troupe

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See also: Troupe

English[edit]

a troupe of entertainers

Etymology[edit]

Attested 1825. Borrowing from French troupe. Ultimately from the same Germanic root as troop.

Pronunciation[edit]

Noun[edit]

troupe (plural troupes)

  1. A company of, often touring, actors, singers or dancers.
    • 2017 June 26, Alexis Petridis, “Glastonbury 2017 verdict: Radiohead, Foo Fighters, Lorde, Stormzy and more”, in the Guardian[1]:
      Meanwhile, the bills on the main stages skewed towards mainstream pop, with mixed results. Lorde’s Friday evening Other stage appearance was one of the weekend’s highlights. The staging and choreography were fantastic – a giant glass tank on a hydraulic platform, in and around which a troupe of dancers acted out the highs and lows of a teenage party
  2. Any group of people working together on a shared activity.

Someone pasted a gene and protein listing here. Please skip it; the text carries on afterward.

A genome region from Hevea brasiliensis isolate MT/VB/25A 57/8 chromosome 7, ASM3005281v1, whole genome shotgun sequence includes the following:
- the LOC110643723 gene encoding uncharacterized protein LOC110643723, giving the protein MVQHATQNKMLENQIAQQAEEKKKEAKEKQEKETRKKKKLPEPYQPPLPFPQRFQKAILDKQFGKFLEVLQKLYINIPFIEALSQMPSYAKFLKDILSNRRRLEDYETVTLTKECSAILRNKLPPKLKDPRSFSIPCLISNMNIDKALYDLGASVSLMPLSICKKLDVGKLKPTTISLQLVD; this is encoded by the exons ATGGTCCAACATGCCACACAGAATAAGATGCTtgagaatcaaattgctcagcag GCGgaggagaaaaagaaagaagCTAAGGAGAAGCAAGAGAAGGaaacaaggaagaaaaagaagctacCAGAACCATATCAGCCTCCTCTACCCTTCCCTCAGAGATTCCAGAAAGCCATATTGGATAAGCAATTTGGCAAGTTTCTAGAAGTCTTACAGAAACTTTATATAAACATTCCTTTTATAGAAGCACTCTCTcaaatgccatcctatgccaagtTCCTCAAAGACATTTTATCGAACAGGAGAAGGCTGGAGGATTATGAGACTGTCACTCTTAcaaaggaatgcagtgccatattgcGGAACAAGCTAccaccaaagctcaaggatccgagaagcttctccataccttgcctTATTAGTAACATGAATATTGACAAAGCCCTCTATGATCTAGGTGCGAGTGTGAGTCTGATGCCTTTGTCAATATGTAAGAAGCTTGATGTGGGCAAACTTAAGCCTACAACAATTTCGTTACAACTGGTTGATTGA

Translations[edit]

Verb[edit]

troupe (third-person singular simple present troupes, present participle trouping, simple past and past participle trouped)

  1. (intransitive) To tour with a troupe.

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Anagrams[edit]


French[edit]

Etymology[edit]

From Frankish *thorp, from Proto-Germanic *þurpą.

Pronunciation[edit]

Noun[edit]

troupe f (plural troupes)

  1. troop

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Descendants[edit]

Further reading[edit]


Italian[edit]

Etymology[edit]

Borrowing from French troupe.

Noun[edit]

troupe f (invariable)

  1. troupe, company (theatrical)

Anagrams[edit]


Spanish[edit]

Noun[edit]

troupe f (plural troupes)

  1. troupe